Keeping safe online
Monday 15 October 2012
A new guide advises parents on internet safety for people with a learning disability or autism
Three charities, including Mencap, have today (15 October) launched a new guide to help parents prevent their sons or daughters having negative experiences online.
Produced by Cerebra, Mencap and Ambitious about Autism, the resource identifies a range of potential risks that people with a learning disability or autism face when using the internet and gives advice on how to prevent and deal with them. It also suggests resources that will help children get the most out of the internet at home and in the community.
Use of the internet is increasing, with 77% of households in Great Britain having an internet connection in 2011. More and more children and young people are learning and socialising using online resources. Many children with special educational needs are supported to use information technology in schools to allow them to access their education more successfully. Children use the internet to do their homework, to play games and to socialise with their peers. There are real benefits to young people with a learning disability and autism using the internet and it increasingly caters for their needs with accessible design and simplified language.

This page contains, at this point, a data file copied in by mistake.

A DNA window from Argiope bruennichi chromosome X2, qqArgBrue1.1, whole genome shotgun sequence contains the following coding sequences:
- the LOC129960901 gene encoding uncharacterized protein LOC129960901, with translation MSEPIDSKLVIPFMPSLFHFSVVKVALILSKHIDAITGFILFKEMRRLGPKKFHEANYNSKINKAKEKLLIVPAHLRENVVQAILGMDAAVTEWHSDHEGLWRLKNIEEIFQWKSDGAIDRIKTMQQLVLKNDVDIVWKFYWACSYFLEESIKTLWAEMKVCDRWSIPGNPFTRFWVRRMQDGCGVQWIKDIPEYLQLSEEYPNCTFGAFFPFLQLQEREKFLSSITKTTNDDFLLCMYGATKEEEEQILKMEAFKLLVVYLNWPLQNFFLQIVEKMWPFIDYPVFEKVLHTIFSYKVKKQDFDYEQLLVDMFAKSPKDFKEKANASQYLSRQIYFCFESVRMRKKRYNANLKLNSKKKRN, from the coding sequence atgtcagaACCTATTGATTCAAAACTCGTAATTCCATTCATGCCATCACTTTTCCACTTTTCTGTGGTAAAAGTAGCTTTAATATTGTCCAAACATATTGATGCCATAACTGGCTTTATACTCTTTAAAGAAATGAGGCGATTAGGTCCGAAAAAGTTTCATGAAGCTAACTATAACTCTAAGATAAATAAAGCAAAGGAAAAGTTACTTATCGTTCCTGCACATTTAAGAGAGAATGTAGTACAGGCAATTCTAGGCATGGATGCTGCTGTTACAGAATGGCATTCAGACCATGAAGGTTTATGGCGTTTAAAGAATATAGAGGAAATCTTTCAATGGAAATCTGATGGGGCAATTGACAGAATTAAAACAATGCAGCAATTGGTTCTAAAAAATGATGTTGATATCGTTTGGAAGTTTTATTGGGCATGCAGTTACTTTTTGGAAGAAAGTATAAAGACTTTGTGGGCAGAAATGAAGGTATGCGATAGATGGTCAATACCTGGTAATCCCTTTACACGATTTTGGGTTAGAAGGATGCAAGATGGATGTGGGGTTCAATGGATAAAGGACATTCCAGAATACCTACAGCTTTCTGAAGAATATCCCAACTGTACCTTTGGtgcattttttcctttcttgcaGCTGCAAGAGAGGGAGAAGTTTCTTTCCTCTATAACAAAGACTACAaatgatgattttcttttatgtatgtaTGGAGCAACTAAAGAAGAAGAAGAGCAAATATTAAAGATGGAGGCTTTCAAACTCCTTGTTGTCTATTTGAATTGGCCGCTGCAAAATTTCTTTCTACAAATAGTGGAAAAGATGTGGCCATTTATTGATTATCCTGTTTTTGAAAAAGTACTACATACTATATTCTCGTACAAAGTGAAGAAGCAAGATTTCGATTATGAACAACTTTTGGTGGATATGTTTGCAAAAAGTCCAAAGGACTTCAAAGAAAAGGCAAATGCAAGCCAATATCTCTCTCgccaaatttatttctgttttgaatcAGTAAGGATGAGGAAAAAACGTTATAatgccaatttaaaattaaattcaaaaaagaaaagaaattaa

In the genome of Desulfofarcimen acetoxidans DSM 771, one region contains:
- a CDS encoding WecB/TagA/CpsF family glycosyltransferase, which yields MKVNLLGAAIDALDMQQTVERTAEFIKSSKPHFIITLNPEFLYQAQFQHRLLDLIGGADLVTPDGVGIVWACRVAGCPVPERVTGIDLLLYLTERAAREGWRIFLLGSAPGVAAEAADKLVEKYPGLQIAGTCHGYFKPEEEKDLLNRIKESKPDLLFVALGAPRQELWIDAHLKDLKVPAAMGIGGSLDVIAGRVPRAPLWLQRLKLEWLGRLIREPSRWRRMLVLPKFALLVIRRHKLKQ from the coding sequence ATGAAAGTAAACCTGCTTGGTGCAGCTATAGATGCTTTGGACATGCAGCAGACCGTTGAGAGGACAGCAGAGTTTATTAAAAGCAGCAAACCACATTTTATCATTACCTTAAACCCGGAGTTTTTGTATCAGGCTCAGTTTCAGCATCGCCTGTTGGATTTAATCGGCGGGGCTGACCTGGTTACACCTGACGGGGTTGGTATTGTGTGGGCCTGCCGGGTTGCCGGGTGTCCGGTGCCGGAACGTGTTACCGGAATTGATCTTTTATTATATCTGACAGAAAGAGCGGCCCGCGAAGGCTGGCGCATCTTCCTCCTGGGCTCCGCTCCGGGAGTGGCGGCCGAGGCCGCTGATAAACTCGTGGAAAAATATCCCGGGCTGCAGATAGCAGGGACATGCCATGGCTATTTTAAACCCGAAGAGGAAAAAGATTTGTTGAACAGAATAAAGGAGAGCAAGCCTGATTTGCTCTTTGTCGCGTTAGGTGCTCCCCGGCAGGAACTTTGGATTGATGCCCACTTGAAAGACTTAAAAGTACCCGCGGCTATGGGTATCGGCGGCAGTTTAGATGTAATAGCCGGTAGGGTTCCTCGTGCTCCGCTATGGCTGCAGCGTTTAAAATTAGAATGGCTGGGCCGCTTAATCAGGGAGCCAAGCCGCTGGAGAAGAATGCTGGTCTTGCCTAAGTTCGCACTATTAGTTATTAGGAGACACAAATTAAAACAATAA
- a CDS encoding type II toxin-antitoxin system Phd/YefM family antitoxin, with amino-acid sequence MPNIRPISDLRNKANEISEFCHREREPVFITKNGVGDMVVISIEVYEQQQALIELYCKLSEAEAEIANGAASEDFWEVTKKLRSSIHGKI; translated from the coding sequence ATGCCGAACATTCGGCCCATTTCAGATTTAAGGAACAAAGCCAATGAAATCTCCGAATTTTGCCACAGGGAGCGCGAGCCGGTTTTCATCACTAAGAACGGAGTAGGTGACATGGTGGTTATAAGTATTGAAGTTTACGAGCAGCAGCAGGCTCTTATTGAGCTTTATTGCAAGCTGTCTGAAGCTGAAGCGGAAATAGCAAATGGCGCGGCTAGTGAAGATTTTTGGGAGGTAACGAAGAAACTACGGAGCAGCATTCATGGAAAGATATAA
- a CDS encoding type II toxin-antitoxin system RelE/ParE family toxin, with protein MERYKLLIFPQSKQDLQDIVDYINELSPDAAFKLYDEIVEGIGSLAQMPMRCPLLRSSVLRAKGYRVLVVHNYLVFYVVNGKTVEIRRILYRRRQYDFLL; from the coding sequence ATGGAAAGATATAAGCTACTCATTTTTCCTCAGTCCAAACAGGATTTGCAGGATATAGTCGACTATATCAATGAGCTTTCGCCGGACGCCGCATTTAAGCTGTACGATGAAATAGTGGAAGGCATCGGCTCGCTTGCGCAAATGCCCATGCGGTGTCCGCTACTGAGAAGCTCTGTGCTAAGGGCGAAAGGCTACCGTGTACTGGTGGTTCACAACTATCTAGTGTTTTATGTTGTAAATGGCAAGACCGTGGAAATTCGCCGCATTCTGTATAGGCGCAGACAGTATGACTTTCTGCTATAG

However, there are also a number of risks, including the potential for cyberbullying, online grooming and risk of exposure to inappropriate content. This is a risk for all children and young people using the internet, but the risk can be greater for young people with a learning disability. Studies have shown that pupils with special educational needs are 16% more likely to be persistently bullied online over a prolonged period of time.
“The problem is that many parents don’t know where to start when it comes to protecting their child online and this is where we hope our guide will help,” explains Elizabeth Archer, Mencap’s national children and young people’s programme manager and author of the guide. “It provides information on how to make your home and mobile internet safe, guidance on how to support your child to use the internet safely, advice on various risk factors such as cyberbullying and criminal activity, and links to useful websites and organisations. We hope the guide will help parents to feel empowered to help their child make the most of the opportunities available to them online.”